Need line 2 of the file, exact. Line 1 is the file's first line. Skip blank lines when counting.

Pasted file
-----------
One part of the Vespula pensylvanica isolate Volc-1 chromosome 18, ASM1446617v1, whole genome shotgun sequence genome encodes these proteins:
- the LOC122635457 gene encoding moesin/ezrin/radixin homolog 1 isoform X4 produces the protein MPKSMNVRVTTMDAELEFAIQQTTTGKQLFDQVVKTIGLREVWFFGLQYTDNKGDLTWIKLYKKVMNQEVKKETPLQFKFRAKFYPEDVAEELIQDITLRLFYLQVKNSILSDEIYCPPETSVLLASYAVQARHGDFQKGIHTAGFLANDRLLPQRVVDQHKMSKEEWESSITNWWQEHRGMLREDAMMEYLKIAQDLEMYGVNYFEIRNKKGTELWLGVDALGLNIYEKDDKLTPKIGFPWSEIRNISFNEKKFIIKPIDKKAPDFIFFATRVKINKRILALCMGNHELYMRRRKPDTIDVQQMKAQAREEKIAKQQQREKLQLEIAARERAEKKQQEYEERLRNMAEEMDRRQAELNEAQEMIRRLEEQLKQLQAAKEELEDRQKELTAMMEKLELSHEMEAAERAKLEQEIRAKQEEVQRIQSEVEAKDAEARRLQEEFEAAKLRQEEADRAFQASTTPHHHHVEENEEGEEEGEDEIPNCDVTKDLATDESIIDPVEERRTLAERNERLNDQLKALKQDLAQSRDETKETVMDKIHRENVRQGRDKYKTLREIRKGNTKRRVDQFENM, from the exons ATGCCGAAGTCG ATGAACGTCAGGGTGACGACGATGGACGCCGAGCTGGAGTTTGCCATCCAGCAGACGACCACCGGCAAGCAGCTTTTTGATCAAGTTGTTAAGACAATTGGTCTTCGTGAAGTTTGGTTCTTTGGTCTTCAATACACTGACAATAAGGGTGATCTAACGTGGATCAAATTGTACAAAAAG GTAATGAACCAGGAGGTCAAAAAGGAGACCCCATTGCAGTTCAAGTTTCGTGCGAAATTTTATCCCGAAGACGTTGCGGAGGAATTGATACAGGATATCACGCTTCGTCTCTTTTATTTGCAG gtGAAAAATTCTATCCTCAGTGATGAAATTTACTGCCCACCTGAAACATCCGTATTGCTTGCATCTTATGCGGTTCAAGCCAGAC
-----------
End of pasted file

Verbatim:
- the LOC122635457 gene encoding moesin/ezrin/radixin homolog 1 isoform X4 produces the protein MPKSMNVRVTTMDAELEFAIQQTTTGKQLFDQVVKTIGLREVWFFGLQYTDNKGDLTWIKLYKKVMNQEVKKETPLQFKFRAKFYPEDVAEELIQDITLRLFYLQVKNSILSDEIYCPPETSVLLASYAVQARHGDFQKGIHTAGFLANDRLLPQRVVDQHKMSKEEWESSITNWWQEHRGMLREDAMMEYLKIAQDLEMYGVNYFEIRNKKGTELWLGVDALGLNIYEKDDKLTPKIGFPWSEIRNISFNEKKFIIKPIDKKAPDFIFFATRVKINKRILALCMGNHELYMRRRKPDTIDVQQMKAQAREEKIAKQQQREKLQLEIAARERAEKKQQEYEERLRNMAEEMDRRQAELNEAQEMIRRLEEQLKQLQAAKEELEDRQKELTAMMEKLELSHEMEAAERAKLEQEIRAKQEEVQRIQSEVEAKDAEARRLQEEFEAAKLRQEEADRAFQASTTPHHHHVEENEEGEEEGEDEIPNCDVTKDLATDESIIDPVEERRTLAERNERLNDQLKALKQDLAQSRDETKETVMDKIHRENVRQGRDKYKTLREIRKGNTKRRVDQFENM, from the exons ATGCCGAAGTCG ATGAACGTCAGGGTGACGACGATGGACGCCGAGCTGGAGTTTGCCATCCAGCAGACGACCACCGGCAAGCAGCTTTTTGATCAAGTTGTTAAGACAATTGGTCTTCGTGAAGTTTGGTTCTTTGGTCTTCAATACACTGACAATAAGGGTGATCTAACGTGGATCAAATTGTACAAAAAG GTAATGAACCAGGAGGTCAAAAAGGAGACCCCATTGCAGTTCAAGTTTCGTGCGAAATTTTATCCCGAAGACGTTGCGGAGGAATTGATACAGGATATCACGCTTCGTCTCTTTTATTTGCAG gtGAAAAATTCTATCCTCAGTGATGAAATTTACTGCCCACCTGAAACATCCGTATTGCTTGCATCTTATGCGGTTCAAGCCAGAC